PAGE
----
Shares of Danish wind developer Ørsted took a massive blow Nov. 1, falling more than 25%, a day after the company said it would cease development of two 1.1-gigawatt (GW) wind projects offshore New Jersey and book about U.S.$4 billion of impairment charges for third-quarter 2023.

The company said higher interest rates and supplier delays, coupled with an unsuccessful request in New York to raise rates and lower probability of investment tax credit qualification, prompted it to halt the Ocean Wind 1 and Ocean Wind 2 projects offshore New Jersey.

Shares traded at $270 at open, down about 20% from the previous close. Throughout the day, the stock price continued to drop, reaching $252.50 around midday CT on Nov. 1.

“The key drivers are additional supplier delays further impacting our project schedule as well as an updated view on certain assumptions around likelihood and timing of final permits and quality of tax credit monetization,” Ørsted group president and CEO Mads Nipper said Nov. 1 on the company’s latest earnings call with analysts. “As part of this process to cease the development of Ocean Wind 1, the key focus going forward is how to secure the highest reuse value of the contract.”

Orsted Stock Plummets after offshore New Jersey Wind Projects Canceled
(Source: Ørsted investor presentation)

The renewable energy developer had warned of financial woes in August, but the writedown was bigger than the $2.3 billion expected. The company has been reviewing its investments, focusing on U.S. offshore projects in an effort to de-risk its portfolio.

“We firmly believe the U.S. needs offshore wind to achieve its carbon emissions reduction ambition, and we remain committed to the U.S. renewables market and truly value the efforts by the U.S. government to support the build-up of the U.S. offshore wind industry,” Mads Nipper said in a statement. “However, the significant adverse developments from supply chain challenges, leading to delays in the project schedule, and rising interest rates have led us to this decision, and we will now assess the best way to preserve value while we cease development of the projects.”

Offshore wind developers have struggled lately amid inflationary pressure, rising interest rates and supply chain delays. Higher costs led some to terminate power purchase agreements this year, and failed attempts by Ørsted and other companies to renegotiate rates for wind projects offshore New York delivered another hit.

Ørsted is not alone. BP and Equinor also booked third quarter 2023 impairments related to offshore wind developments.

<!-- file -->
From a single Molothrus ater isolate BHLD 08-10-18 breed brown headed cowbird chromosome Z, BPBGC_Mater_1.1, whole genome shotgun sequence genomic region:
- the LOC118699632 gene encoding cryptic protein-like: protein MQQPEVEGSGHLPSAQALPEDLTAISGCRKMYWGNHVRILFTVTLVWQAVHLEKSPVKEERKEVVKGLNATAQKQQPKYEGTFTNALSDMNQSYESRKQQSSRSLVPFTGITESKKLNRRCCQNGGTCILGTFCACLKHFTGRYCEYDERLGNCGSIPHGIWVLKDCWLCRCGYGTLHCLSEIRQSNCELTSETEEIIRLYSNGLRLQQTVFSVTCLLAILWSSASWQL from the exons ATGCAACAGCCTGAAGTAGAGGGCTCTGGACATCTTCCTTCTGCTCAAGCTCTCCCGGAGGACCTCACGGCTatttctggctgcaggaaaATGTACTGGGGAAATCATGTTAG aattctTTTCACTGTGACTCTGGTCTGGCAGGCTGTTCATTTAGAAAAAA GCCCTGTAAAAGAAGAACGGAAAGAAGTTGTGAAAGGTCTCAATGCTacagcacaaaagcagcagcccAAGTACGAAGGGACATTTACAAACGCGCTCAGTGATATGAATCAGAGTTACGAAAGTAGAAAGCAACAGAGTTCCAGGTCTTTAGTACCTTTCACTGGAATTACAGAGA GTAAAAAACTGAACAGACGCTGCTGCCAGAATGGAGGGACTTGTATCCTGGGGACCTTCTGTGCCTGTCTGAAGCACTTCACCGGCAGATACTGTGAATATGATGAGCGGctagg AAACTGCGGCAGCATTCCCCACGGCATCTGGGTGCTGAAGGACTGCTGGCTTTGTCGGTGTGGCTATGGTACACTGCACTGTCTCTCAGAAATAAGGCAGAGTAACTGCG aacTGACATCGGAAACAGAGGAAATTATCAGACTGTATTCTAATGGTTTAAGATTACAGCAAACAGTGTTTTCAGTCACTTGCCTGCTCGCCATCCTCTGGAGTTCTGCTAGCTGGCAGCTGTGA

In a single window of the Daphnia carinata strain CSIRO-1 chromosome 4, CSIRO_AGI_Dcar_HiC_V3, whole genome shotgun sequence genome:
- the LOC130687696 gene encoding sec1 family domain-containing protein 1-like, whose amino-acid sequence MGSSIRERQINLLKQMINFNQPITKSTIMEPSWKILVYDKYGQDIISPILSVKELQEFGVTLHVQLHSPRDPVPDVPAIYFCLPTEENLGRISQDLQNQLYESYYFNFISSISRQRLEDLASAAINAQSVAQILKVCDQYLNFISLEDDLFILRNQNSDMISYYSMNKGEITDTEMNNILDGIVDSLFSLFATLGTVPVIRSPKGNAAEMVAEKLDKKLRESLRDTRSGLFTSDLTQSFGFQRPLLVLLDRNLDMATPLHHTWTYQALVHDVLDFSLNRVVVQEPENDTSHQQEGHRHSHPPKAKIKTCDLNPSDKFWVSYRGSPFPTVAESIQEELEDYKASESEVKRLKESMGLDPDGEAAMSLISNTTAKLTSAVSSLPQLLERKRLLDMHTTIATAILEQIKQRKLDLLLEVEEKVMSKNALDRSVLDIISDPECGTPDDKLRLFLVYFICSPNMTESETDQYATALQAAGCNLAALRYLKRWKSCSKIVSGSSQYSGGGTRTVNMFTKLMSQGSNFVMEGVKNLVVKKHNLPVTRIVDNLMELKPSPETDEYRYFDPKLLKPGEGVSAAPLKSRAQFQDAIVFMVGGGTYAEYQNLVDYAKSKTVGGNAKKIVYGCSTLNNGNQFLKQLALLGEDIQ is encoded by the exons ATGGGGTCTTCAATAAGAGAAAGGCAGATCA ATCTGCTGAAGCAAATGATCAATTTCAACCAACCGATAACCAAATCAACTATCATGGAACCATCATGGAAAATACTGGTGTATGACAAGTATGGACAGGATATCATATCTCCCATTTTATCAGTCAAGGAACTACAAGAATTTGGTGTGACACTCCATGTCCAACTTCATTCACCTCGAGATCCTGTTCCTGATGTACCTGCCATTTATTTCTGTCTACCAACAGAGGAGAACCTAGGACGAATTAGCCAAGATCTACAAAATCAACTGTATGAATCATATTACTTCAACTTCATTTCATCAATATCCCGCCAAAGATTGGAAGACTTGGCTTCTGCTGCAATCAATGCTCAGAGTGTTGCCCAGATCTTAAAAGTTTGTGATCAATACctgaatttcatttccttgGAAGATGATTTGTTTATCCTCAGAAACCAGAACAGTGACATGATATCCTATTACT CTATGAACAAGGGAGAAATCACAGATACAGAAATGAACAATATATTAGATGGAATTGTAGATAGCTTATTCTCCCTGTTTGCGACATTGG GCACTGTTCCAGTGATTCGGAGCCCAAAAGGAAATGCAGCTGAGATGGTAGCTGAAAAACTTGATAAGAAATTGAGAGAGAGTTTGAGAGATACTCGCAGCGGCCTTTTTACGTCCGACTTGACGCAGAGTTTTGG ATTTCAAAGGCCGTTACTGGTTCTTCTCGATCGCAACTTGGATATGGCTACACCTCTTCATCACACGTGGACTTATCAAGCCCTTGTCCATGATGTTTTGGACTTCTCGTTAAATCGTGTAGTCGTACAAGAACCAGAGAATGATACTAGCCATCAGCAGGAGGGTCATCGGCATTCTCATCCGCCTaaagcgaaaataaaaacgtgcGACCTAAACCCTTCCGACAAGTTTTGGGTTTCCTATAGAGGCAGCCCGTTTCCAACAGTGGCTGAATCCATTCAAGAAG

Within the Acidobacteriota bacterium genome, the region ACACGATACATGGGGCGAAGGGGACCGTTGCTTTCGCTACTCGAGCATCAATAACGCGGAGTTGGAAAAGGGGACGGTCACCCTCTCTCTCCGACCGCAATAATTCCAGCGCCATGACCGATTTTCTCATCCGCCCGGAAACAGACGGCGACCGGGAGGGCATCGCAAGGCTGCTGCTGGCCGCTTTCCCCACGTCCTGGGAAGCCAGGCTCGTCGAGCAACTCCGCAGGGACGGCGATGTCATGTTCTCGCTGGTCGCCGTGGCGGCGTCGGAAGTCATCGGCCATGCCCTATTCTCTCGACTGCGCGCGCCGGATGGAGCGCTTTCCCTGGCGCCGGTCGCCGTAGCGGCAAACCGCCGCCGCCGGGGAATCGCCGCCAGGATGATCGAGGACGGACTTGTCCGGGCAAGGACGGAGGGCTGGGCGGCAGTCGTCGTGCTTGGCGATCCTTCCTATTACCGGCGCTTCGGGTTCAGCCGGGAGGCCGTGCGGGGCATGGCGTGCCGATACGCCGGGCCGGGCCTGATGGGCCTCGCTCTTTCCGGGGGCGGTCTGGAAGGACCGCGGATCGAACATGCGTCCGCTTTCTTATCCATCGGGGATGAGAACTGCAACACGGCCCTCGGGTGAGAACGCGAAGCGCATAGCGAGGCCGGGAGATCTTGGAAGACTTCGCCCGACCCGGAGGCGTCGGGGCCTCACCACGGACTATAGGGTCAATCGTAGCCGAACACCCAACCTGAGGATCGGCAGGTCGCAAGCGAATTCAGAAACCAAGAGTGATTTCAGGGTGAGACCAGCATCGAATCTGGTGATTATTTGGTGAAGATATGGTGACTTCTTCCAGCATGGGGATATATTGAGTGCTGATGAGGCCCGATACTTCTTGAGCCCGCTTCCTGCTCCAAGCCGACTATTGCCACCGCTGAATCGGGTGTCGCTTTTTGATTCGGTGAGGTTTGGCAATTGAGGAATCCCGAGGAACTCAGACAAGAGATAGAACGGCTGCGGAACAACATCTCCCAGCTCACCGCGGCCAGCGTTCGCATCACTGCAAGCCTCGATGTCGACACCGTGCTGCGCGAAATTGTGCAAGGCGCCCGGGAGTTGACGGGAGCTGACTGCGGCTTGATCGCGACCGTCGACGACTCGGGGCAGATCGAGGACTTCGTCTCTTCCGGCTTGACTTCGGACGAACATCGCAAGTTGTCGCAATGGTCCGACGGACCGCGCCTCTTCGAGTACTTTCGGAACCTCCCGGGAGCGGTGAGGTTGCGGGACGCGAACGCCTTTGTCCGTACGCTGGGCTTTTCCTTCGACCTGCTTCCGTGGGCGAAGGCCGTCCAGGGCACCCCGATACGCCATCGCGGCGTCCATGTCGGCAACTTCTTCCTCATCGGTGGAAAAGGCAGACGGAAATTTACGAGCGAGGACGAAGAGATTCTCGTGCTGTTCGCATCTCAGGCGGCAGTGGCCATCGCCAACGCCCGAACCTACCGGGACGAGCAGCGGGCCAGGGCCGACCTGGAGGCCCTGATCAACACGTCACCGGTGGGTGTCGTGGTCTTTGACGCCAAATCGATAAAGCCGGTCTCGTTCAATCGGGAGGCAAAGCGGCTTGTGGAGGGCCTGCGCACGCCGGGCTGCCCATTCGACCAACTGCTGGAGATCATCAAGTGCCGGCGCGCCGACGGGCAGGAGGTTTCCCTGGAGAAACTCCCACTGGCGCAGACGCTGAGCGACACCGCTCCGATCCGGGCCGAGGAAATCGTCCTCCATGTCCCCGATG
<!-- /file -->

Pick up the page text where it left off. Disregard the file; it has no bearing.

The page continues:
BP’s request to renegotiate its power purchase agreements with New York was rejected in June. The company took a $540 million pre-tax impairment charge as a result, BP interim CFO Katherine Thomson said during an earnings call.

“We’ll work with our partners closely on the way forward as you’d imagine us to say that those decisions will be based on value,” Thomson said. “We need to see those projects continue to meet a 6% to 8% unlevered return, which is what we’ve been clear on with regard to offshore wind and our requirements. So, let’s see how it evolves.”

The challenges, which mark setbacks for U.S. efforts to grow offshore wind capacity to 30 GW by 2030, come even as the Inflation Reduction Act aims to incentivize development with tax credits.

Some projects, however, are moving forward. Ørsted decided to progress the Revolution Wind project into the construction phase. Eversource is Ørsted’s partner in the project offshore Rhode Island.

“The 704-megawatt project holds an attractive forward-looking return above our guided range,” Nipper said. “We expect to start offshore construction work in 2024 and commission the project towards the end of 2025.”

Speaking to analysts on a conference call Nov. 1, Nipper said Ørsted has de-risked the most painful part of its portfolio. The Bureau of Ocean Energy Management approved the company’s construction and operations plan for Ocean Wind 1 in September.

Ørsted said its gross investments for this year is now expected to be between about $5.7 billion and $6.2 billion, reflecting its termination of Ocean Wind 1 investments.

The company plans to update the market no later than fourth-quarter 2023 on its long-term strategic and financial targets based on its review.

Bernstein analyst Deepa Venkateswaran said Ørsted’s writedowns were expected.

“You can say the market has punished them,” Venkateswaran told Reuters. “I think there is a worry that things could get worse and spread to other parts of the portfolio, as well as a lack of confidence in the management team.”

However, she added stopping the Ocean Wind development was a “positive signal that they are committed to only proceeding with valuable projects.”

New Jersey Gov. Phil Murphy had other thoughts. He called the move “outrageous,” but acknowledged how offshore wind projects awarded before 2020 have faced interest rate escalation, supply chain cost increases and inflation.

“And while today is a setback, the future of offshore wind in New Jersey remains strong,” Murphy said. “In recent weeks, we’ve seen a historically high number of bids into New Jersey’s ongoing third offshore wind solicitation, and the Board of Public Utilities will shortly announce two additional solicitations related to our first-in-the-nation State Agreement Approach to build an offshore wind transmission infrastructure.”